It's not just the impact of tariffs directly on steel users and consumers that's worrying investors; a swath of retaliatory tariffs have been implemented against a range of American goods by U.S. trading partners. For example, Brown-Forman (NYSE: BF-A) (NYSE: BF-B), the maker of Jack Daniel's whiskey, reported that retaliatory tariffs are expected to cost it $125 million per year so long as steel tariffs stay in place.

Ford and Brown-Forman are just two examples of the ripple effects the Trump tariffs on steel are having, and economists and investors alike are concerned that the end result will be a weaker economy. That would slow demand for steel.

And while it's a bit early to call a "top" for the steel cycle, there are already some signs that the benefit of tariffs is waning. Steel prices have fallen 3.2% since the beginning of the year, and are down 4% from their peak in late January:

All good things come to an end (especially steel cycles)

There are additional indicators that should give investors pause about going all in on steel today, despite record profits, and steel stocks looking cheap.

Nucor's capital allocation strategy is one barometer, and its shift from acquisitions to internal projects indicates that prices for acquisitions are too high to generate acceptable return. That's a positive for the industry's current financial health, but also says investors should be cautious about what they buy.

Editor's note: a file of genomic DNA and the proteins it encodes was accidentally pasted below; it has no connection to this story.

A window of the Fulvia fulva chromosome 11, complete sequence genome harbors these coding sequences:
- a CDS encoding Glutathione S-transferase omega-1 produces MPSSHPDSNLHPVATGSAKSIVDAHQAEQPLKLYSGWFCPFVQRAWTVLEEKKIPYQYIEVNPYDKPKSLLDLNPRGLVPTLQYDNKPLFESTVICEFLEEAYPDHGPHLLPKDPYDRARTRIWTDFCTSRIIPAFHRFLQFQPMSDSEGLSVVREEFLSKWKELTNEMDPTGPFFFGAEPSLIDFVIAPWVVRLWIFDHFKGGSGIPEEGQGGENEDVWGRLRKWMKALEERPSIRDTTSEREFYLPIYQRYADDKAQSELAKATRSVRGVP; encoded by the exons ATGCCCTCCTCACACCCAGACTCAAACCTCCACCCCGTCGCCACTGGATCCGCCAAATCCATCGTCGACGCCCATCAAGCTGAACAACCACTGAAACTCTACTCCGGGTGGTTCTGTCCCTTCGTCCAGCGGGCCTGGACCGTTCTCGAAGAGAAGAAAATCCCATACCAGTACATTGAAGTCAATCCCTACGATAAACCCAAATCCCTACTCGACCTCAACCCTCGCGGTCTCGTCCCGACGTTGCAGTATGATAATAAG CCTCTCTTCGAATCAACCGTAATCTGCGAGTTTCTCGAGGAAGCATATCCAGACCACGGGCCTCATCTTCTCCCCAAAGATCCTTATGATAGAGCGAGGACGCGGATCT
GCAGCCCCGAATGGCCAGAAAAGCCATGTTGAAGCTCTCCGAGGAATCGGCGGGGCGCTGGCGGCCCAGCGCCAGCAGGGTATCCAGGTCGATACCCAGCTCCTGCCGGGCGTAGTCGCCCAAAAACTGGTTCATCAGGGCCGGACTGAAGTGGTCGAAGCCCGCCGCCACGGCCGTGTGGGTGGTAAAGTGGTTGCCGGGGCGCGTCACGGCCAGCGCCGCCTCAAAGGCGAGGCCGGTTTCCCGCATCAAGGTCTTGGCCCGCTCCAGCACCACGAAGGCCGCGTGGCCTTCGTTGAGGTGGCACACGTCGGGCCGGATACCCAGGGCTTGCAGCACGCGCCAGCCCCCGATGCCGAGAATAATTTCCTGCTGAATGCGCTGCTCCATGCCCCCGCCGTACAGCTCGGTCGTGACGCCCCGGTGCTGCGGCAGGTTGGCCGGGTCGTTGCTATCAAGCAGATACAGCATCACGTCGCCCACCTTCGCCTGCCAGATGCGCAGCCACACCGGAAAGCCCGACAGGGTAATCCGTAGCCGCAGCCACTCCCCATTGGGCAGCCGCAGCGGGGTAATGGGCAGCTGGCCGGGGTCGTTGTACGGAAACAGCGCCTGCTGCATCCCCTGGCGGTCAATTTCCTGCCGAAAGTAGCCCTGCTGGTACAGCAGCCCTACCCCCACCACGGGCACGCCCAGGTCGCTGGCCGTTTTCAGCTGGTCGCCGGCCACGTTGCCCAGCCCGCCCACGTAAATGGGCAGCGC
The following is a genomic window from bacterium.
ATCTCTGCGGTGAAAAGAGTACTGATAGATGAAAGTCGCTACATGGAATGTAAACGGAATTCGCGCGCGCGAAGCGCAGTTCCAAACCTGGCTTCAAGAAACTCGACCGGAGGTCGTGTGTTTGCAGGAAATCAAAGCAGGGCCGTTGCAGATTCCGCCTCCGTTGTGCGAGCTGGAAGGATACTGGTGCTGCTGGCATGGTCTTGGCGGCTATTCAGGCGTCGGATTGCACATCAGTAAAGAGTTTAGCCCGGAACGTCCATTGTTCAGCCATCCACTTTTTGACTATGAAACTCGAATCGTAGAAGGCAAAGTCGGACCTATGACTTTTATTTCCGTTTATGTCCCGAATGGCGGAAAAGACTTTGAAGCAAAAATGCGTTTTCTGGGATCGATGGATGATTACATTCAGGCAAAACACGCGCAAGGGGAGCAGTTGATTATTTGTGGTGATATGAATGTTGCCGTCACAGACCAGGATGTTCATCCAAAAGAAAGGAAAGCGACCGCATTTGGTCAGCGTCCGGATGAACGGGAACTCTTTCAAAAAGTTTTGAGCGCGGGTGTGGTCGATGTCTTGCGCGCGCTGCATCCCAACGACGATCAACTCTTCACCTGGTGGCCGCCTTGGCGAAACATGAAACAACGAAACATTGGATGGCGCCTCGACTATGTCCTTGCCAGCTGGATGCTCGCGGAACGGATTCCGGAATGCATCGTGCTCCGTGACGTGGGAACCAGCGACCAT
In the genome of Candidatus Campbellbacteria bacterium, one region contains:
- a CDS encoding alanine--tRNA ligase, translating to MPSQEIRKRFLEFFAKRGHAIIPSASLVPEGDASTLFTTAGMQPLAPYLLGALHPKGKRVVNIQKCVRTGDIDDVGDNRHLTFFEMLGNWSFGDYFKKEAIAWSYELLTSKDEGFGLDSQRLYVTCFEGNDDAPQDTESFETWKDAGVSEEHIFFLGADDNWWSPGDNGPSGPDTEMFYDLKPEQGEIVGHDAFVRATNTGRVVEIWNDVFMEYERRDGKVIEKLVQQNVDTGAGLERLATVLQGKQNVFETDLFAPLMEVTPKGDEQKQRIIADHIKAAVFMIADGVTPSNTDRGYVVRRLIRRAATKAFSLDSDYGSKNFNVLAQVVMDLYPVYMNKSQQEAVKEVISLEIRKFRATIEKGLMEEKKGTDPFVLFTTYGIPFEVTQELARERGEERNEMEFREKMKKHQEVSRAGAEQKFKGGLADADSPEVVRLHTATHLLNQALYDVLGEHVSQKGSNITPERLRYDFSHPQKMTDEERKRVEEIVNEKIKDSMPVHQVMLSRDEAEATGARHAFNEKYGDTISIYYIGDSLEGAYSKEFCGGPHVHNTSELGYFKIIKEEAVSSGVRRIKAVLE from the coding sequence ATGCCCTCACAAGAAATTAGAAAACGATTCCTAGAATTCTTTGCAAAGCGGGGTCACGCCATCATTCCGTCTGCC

U.S. Steel is ramping up its capacity as well; it recently announced it was restarting construction on a steel mill in Alabama that's been on hold since 2015, and reopening a tube steel plant it closed in 2016, after having restarted two blast furnaces in Illinois. The company also says it will invest $2 billion to modernize many of its U.S. facilities.

On one hand, it's exciting to see U.S. steelmakers investing money to modernize and grow American steel capacity. On the other hand, the global steel market is already massively oversupplied; the potential repercussions of bringing on more capacity over the next few years are a real reason to be concerned.

The steel industry has proven notoriously terrible at predicting the steel demand cycle; one only has to look at the "boom, bust, boom" nature of the industry for proof. My biggest concern is that the short-term boost from tariffs has emboldened industry executives, and the next swath of expansion will play a role in the next cyclical downturn.

Be patient and buy only the best-run steelmakers

Between the cyclical nature of the steel industry and the risk that the (somewhat artificial) boost created by steel tariffs isn't likely to prove durable, I'm reluctant to call now a good time to buy steel stocks. That's even with most trading at single-digit multiples of both last year's and expected 2019 profits, and the potential for landmark infrastructure-investment legislation to be enacted this year, which would be a massive catalyst for the steel industry.

But with that caveat, I think investors who buy the two clearly best steelmakers, Nucor and Steel Dynamics, should do well -- so long as they buy to hold for the long term, and look at the eventual next steel downturn as an opportunity to buy more. Nucor and Steel Dynamics both have operating structures built to ride out the ups and downs of steel, and management teams with proven capital-allocation chops. While I can't promise you'll make money in the short term, I'm confident that investors in these two companies who buy to hold will make money.

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Jason Hall owns shares of Ford and Nucor. The Motley Fool recommends Ford and Nucor. The Motley Fool has a disclosure policy.